After more Broadway successes, including S. N. Behrman’s Brief Moment (1931), Thornton Wilder’s translation of André Obey’s Lucrece (1932) and Sidney Howard’s Alien Corn (1933), Cornell devoted the entire 1933-1934 season to a cross-country tour. Once standard practice, the tradition of the great stars bringing their productions around the country had gone out of fashion, but Cornell considered it a duty she owed to the public. After Cornell’s triumphant 77 city tour, many other actors followed in her footsteps. Her repertory company consisted of three plays, two established successes, Candida and The Barretts of Wimpole Street and one new production, Cornell’s first Shakespeare play, Romeo and Juliet . After a rocky start, Cornell and McClintic were able to hone the production and her performance as Juliet into what would become one of her most acclaimed roles. When they brought it back to New York in 1934, Cornell was hailed by many critics as the best Juliet in a generation.
Cornell continued to tackle varied and challenging roles to great acclaim throughout the 30s and early 40s. Some of her most successful roles in this period were in three Shaw plays, Saint Joan (1936), another Candida (1937) and The Doctor’s Dilemma (1941) as well as other classic plays in translation, such as Hebbel’s Herod and Mariamne (1938) and Chekhov’s The Three Sisters (1942). In Maxwell Anderson’s The Wingless Victory (1936) she played a Malayan princess and she also appeared in several contemporary urban plays, including John Van Druten’s The Flowers of the Forest (1935), S. N. Behrman’s No Time for Comedy (1939) and Dodie Smith’s Lovers and Friends (1942).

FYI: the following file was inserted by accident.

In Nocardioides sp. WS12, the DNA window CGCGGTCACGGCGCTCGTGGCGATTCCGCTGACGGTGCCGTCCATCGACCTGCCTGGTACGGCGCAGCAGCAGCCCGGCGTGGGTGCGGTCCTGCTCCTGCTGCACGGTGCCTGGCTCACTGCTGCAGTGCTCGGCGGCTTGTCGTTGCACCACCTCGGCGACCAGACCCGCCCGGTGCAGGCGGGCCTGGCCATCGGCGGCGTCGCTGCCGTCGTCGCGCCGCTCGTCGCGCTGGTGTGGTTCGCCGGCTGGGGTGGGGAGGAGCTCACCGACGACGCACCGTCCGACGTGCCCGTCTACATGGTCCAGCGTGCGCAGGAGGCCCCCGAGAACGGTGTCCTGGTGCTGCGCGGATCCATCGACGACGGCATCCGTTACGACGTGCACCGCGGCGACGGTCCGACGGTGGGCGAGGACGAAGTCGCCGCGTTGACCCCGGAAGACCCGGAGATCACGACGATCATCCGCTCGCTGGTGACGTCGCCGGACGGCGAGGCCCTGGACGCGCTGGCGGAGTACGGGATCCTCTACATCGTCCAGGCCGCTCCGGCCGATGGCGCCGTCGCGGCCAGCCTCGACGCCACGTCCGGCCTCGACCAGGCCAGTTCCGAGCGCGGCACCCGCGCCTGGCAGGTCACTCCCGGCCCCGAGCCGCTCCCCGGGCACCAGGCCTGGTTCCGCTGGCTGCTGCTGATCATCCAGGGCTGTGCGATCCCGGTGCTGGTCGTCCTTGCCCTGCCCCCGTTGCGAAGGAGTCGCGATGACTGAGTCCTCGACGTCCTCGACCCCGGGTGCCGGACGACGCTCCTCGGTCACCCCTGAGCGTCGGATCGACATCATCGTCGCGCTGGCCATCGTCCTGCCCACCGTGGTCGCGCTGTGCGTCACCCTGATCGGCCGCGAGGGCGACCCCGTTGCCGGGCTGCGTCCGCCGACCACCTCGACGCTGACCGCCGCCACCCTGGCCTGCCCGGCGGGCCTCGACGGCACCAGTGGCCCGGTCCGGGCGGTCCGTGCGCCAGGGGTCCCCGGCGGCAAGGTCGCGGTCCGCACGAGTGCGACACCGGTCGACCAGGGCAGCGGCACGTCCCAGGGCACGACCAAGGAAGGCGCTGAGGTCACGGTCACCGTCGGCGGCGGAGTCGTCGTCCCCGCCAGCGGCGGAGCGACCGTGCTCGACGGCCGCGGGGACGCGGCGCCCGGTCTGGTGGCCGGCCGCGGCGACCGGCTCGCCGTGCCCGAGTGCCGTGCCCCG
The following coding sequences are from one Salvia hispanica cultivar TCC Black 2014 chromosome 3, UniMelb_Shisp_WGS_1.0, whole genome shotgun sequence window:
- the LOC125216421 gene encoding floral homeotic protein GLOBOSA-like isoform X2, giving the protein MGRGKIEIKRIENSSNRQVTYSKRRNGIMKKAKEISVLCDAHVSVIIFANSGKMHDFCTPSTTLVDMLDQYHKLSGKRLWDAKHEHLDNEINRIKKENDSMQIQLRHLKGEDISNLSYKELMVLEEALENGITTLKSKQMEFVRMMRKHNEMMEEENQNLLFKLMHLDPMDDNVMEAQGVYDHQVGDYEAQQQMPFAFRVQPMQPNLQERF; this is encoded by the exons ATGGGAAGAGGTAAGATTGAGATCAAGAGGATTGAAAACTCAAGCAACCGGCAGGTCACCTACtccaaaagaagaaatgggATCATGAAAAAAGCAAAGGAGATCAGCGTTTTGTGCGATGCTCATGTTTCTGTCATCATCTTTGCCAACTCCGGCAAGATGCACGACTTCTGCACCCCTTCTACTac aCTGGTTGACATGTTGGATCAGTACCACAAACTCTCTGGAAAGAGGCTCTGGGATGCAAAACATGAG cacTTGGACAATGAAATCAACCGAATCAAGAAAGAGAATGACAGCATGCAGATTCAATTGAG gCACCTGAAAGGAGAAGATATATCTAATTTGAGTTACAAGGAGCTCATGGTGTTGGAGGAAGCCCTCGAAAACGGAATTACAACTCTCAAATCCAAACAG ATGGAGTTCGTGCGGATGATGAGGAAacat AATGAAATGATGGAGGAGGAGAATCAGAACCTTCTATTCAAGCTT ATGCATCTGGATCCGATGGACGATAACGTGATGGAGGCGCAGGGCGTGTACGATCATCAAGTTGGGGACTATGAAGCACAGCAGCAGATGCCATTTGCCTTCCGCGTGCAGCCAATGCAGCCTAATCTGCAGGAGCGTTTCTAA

Cornell, always a dedicated patriot was anxious to contribute to the war effort. In 1944, she took a company of actors abroad for a tour of the military bases of Europe, performing The Barretts of Wimpole Street with Brian Aherne and many former cast members, finally landing back on Broadway with the play in 1945. In the late 40s Cornell took on leading roles in classics such as Antigone (1946) and her Tony-award winning turn in Antony and Cleopatra (1947). She also appeared in another Candida (1946), costarring with a young Marlon Brando. Now over 50, and with the styles of acting and writing changing, Cornell was finding it increasingly difficult to find plays that intrigued her. She appeared in period pieces, such as That Lady (1949), The Dark is Light Enough (1955) opposite Tyrone Power and The Firstborn (1958). She also appeared in light comedies, such as Maugham’s The Constant Wife (1951) and The Prescott Proposals (1953).